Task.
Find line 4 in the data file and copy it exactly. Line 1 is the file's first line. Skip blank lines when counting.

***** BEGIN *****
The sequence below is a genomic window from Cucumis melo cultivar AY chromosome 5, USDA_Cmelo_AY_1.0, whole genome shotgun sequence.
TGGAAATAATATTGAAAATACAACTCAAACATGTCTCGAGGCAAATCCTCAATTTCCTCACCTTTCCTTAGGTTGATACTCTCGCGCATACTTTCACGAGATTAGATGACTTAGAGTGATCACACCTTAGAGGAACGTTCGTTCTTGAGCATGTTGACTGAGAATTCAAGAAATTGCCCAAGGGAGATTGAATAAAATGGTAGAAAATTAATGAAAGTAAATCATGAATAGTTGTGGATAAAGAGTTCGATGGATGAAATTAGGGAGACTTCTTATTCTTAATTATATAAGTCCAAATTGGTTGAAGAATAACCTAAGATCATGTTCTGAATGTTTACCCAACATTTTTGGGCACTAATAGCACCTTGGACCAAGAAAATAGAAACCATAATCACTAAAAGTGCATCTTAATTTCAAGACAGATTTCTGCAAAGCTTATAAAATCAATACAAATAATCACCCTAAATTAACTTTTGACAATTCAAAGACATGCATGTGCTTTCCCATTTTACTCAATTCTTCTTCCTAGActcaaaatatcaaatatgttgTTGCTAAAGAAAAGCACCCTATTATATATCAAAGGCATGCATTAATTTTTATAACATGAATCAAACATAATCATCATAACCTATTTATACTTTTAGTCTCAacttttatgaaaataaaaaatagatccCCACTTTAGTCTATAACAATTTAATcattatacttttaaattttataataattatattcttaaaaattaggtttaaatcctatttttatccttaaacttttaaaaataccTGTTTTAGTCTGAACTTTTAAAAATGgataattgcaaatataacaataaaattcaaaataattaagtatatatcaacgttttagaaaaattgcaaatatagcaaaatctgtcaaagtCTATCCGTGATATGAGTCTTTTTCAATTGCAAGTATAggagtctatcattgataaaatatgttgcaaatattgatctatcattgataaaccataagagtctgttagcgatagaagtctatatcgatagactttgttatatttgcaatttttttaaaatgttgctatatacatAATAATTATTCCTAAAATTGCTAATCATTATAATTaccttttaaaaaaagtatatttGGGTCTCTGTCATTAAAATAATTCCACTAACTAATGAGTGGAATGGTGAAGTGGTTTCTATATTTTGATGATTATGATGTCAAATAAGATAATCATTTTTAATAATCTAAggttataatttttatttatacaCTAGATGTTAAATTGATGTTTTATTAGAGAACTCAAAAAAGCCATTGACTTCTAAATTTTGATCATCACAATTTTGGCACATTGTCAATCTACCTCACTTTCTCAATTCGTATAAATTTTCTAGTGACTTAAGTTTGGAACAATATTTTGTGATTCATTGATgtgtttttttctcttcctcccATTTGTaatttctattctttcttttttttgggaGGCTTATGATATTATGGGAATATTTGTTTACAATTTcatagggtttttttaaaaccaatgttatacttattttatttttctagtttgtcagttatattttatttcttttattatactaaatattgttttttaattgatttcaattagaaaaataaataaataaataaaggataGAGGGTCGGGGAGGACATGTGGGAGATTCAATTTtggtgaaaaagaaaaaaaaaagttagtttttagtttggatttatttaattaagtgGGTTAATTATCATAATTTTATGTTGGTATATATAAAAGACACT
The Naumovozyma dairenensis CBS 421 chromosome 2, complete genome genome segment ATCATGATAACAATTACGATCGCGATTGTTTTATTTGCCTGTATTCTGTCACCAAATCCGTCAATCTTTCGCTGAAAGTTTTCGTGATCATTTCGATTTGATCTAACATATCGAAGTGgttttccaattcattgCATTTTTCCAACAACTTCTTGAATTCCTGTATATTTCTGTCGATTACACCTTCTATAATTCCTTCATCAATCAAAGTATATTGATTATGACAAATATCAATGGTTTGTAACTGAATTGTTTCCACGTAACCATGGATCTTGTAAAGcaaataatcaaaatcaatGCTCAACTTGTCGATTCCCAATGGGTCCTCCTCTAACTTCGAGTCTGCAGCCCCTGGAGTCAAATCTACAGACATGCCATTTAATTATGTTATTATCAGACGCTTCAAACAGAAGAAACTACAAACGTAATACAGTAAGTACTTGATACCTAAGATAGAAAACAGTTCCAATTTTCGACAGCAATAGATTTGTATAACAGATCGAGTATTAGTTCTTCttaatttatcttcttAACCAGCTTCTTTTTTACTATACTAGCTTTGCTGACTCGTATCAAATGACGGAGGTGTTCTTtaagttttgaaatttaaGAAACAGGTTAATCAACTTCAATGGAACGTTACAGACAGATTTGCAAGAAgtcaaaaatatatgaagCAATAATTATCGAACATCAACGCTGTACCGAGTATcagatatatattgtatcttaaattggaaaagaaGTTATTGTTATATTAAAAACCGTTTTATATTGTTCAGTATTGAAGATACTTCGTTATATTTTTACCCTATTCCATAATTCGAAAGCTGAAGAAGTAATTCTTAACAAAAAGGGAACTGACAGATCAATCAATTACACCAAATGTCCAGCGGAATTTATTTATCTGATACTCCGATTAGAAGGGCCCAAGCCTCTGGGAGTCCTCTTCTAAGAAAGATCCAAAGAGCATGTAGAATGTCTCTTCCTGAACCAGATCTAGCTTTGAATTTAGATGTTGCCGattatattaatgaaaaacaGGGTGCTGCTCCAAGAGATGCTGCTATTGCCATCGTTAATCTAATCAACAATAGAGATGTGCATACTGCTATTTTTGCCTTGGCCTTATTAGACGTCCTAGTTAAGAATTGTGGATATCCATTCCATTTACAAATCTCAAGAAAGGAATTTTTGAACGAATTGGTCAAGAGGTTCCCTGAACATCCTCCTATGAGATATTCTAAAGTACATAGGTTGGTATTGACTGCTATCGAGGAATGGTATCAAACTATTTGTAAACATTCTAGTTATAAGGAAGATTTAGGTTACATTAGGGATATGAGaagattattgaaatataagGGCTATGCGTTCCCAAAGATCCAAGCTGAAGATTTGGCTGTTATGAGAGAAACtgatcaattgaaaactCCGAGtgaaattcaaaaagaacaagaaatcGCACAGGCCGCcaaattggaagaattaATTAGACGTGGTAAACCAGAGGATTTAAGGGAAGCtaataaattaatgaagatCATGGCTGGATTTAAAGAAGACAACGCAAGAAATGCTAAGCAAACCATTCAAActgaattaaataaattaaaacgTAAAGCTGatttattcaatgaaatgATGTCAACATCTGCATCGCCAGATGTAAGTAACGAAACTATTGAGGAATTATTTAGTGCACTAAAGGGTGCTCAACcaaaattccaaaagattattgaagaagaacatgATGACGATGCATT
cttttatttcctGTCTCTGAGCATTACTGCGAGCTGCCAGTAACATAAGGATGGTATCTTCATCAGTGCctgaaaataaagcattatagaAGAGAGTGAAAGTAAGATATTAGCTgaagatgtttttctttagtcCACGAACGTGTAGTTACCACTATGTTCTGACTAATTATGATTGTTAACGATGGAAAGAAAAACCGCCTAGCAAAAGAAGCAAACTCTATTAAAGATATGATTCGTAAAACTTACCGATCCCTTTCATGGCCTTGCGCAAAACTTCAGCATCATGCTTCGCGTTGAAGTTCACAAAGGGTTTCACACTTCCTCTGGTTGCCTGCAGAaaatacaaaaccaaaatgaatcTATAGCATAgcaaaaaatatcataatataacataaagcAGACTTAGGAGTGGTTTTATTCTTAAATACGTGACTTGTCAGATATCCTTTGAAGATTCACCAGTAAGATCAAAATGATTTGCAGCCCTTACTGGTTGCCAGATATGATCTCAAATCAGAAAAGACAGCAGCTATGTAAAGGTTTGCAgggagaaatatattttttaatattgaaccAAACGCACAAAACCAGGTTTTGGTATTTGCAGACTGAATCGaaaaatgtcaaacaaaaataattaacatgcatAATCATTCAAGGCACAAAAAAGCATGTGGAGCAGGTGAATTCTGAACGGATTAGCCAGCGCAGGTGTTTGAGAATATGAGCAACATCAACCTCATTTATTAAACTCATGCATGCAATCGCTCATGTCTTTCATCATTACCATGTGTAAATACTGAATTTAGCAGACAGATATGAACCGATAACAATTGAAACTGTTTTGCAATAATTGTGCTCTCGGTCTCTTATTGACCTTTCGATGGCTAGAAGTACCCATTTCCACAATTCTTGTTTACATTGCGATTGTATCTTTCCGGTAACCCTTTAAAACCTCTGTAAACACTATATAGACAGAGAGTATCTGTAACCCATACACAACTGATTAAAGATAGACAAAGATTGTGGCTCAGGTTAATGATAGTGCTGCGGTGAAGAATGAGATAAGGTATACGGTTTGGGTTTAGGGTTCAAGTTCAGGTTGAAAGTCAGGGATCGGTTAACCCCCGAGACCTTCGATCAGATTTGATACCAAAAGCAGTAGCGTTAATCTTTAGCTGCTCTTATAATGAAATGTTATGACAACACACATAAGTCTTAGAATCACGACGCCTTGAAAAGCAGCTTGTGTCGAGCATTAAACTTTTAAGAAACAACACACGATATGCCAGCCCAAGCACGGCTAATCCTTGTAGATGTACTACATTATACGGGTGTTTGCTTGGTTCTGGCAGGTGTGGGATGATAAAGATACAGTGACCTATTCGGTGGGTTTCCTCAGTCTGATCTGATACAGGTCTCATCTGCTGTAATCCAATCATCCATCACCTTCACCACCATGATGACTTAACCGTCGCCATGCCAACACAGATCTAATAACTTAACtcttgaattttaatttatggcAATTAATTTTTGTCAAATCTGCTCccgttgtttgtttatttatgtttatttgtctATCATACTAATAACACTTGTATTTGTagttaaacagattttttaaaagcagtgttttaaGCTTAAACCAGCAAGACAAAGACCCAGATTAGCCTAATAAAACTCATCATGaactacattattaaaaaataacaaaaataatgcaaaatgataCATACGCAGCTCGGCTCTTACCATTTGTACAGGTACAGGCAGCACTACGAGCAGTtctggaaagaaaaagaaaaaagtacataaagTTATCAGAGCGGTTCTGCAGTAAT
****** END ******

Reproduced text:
cttttatttcctGTCTCTGAGCATTACTGCGAGCTGCCAGTAACATAAGGATGGTATCTTCATCAGTGCctgaaaataaagcattatagaAGAGAGTGAAAGTAAGATATTAGCTgaagatgtttttctttagtcCACGAACGTGTAGTTACCACTATGTTCTGACTAATTATGATTGTTAACGATGGAAAGAAAAACCGCCTAGCAAAAGAAGCAAACTCTATTAAAGATATGATTCGTAAAACTTACCGATCCCTTTCATGGCCTTGCGCAAAACTTCAGCATCATGCTTCGCGTTGAAGTTCACAAAGGGTTTCACACTTCCTCTGGTTGCCTGCAGAaaatacaaaaccaaaatgaatcTATAGCATAgcaaaaaatatcataatataacataaagcAGACTTAGGAGTGGTTTTATTCTTAAATACGTGACTTGTCAGATATCCTTTGAAGATTCACCAGTAAGATCAAAATGATTTGCAGCCCTTACTGGTTGCCAGATATGATCTCAAATCAGAAAAGACAGCAGCTATGTAAAGGTTTGCAgggagaaatatattttttaatattgaaccAAACGCACAAAACCAGGTTTTGGTATTTGCAGACTGAATCGaaaaatgtcaaacaaaaataattaacatgcatAATCATTCAAGGCACAAAAAAGCATGTGGAGCAGGTGAATTCTGAACGGATTAGCCAGCGCAGGTGTTTGAGAATATGAGCAACATCAACCTCATTTATTAAACTCATGCATGCAATCGCTCATGTCTTTCATCATTACCATGTGTAAATACTGAATTTAGCAGACAGATATGAACCGATAACAATTGAAACTGTTTTGCAATAATTGTGCTCTCGGTCTCTTATTGACCTTTCGATGGCTAGAAGTACCCATTTCCACAATTCTTGTTTACATTGCGATTGTATCTTTCCGGTAACCCTTTAAAACCTCTGTAAACACTATATAGACAGAGAGTATCTGTAACCCATACACAACTGATTAAAGATAGACAAAGATTGTGGCTCAGGTTAATGATAGTGCTGCGGTGAAGAATGAGATAAGGTATACGGTTTGGGTTTAGGGTTCAAGTTCAGGTTGAAAGTCAGGGATCGGTTAACCCCCGAGACCTTCGATCAGATTTGATACCAAAAGCAGTAGCGTTAATCTTTAGCTGCTCTTATAATGAAATGTTATGACAACACACATAAGTCTTAGAATCACGACGCCTTGAAAAGCAGCTTGTGTCGAGCATTAAACTTTTAAGAAACAACACACGATATGCCAGCCCAAGCACGGCTAATCCTTGTAGATGTACTACATTATACGGGTGTTTGCTTGGTTCTGGCAGGTGTGGGATGATAAAGATACAGTGACCTATTCGGTGGGTTTCCTCAGTCTGATCTGATACAGGTCTCATCTGCTGTAATCCAATCATCCATCACCTTCACCACCATGATGACTTAACCGTCGCCATGCCAACACAGATCTAATAACTTAACtcttgaattttaatttatggcAATTAATTTTTGTCAAATCTGCTCccgttgtttgtttatttatgtttatttgtctATCATACTAATAACACTTGTATTTGTagttaaacagattttttaaaagcagtgttttaaGCTTAAACCAGCAAGACAAAGACCCAGATTAGCCTAATAAAACTCATCATGaactacattattaaaaaataacaaaaataatgcaaaatgataCATACGCAGCTCGGCTCTTACCATTTGTACAGGTACAGGCAGCACTACGAGCAGTtctggaaagaaaaagaaaaaagtacataaagTTATCAGAGCGGTTCTGCAGTAAT